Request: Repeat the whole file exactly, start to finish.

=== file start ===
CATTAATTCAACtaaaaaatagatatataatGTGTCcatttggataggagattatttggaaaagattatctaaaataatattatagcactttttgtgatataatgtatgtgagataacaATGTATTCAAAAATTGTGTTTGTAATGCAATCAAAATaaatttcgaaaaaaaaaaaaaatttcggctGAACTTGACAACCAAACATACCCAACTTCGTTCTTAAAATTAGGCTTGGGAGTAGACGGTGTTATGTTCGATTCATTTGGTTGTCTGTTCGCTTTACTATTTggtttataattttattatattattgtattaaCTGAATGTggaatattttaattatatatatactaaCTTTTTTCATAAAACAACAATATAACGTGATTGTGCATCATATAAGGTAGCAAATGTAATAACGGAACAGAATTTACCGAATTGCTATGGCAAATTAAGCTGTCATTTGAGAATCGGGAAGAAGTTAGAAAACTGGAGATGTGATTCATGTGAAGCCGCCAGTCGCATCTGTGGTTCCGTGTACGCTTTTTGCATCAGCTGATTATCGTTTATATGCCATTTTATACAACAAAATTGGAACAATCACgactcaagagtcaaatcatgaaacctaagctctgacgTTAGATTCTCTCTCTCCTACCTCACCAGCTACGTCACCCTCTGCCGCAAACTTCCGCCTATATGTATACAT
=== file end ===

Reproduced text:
CATTAATTCAACtaaaaaatagatatataatGTGTCcatttggataggagattatttggaaaagattatctaaaataatattatagcactttttgtgatataatgtatgtgagataacaATGTATTCAAAAATTGTGTTTGTAATGCAATCAAAATaaatttcgaaaaaaaaaaaaaatttcggctGAACTTGACAACCAAACATACCCAACTTCGTTCTTAAAATTAGGCTTGGGAGTAGACGGTGTTATGTTCGATTCATTTGGTTGTCTGTTCGCTTTACTATTTggtttataattttattatattattgtattaaCTGAATGTggaatattttaattatatatatactaaCTTTTTTCATAAAACAACAATATAACGTGATTGTGCATCATATAAGGTAGCAAATGTAATAACGGAACAGAATTTACCGAATTGCTATGGCAAATTAAGCTGTCATTTGAGAATCGGGAAGAAGTTAGAAAACTGGAGATGTGATTCATGTGAAGCCGCCAGTCGCATCTGTGGTTCCGTGTACGCTTTTTGCATCAGCTGATTATCGTTTATATGCCATTTTATACAACAAAATTGGAACAATCACgactcaagagtcaaatcatgaaacctaagctctgacgTTAGATTCTCTCTCTCCTACCTCACCAGCTACGTCACCCTCTGCCGCAAACTTCCGCCTATATGTATACAT